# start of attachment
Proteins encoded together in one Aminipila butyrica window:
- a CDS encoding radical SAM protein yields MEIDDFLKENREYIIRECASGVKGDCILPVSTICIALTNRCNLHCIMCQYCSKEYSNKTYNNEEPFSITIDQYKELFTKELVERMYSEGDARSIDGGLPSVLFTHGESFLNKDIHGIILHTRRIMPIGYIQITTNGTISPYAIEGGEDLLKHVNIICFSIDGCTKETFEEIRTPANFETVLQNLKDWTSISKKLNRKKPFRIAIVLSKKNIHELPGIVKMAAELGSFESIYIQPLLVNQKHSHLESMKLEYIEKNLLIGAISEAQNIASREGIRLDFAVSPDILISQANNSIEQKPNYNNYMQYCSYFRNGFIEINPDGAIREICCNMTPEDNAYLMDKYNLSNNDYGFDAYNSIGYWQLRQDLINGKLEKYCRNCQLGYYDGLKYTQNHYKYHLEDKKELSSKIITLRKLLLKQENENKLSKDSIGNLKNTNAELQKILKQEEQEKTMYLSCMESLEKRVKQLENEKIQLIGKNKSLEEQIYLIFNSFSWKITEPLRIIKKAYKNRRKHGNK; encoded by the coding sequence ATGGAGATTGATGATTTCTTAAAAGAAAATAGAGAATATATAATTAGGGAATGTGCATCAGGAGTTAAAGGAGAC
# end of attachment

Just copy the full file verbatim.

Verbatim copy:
Proteins encoded together in one Aminipila butyrica window:
- a CDS encoding radical SAM protein yields MEIDDFLKENREYIIRECASGVKGDCILPVSTICIALTNRCNLHCIMCQYCSKEYSNKTYNNEEPFSITIDQYKELFTKELVERMYSEGDARSIDGGLPSVLFTHGESFLNKDIHGIILHTRRIMPIGYIQITTNGTISPYAIEGGEDLLKHVNIICFSIDGCTKETFEEIRTPANFETVLQNLKDWTSISKKLNRKKPFRIAIVLSKKNIHELPGIVKMAAELGSFESIYIQPLLVNQKHSHLESMKLEYIEKNLLIGAISEAQNIASREGIRLDFAVSPDILISQANNSIEQKPNYNNYMQYCSYFRNGFIEINPDGAIREICCNMTPEDNAYLMDKYNLSNNDYGFDAYNSIGYWQLRQDLINGKLEKYCRNCQLGYYDGLKYTQNHYKYHLEDKKELSSKIITLRKLLLKQENENKLSKDSIGNLKNTNAELQKILKQEEQEKTMYLSCMESLEKRVKQLENEKIQLIGKNKSLEEQIYLIFNSFSWKITEPLRIIKKAYKNRRKHGNK; encoded by the coding sequence ATGGAGATTGATGATTTCTTAAAAGAAAATAGAGAATATATAATTAGGGAATGTGCATCAGGAGTTAAAGGAGAC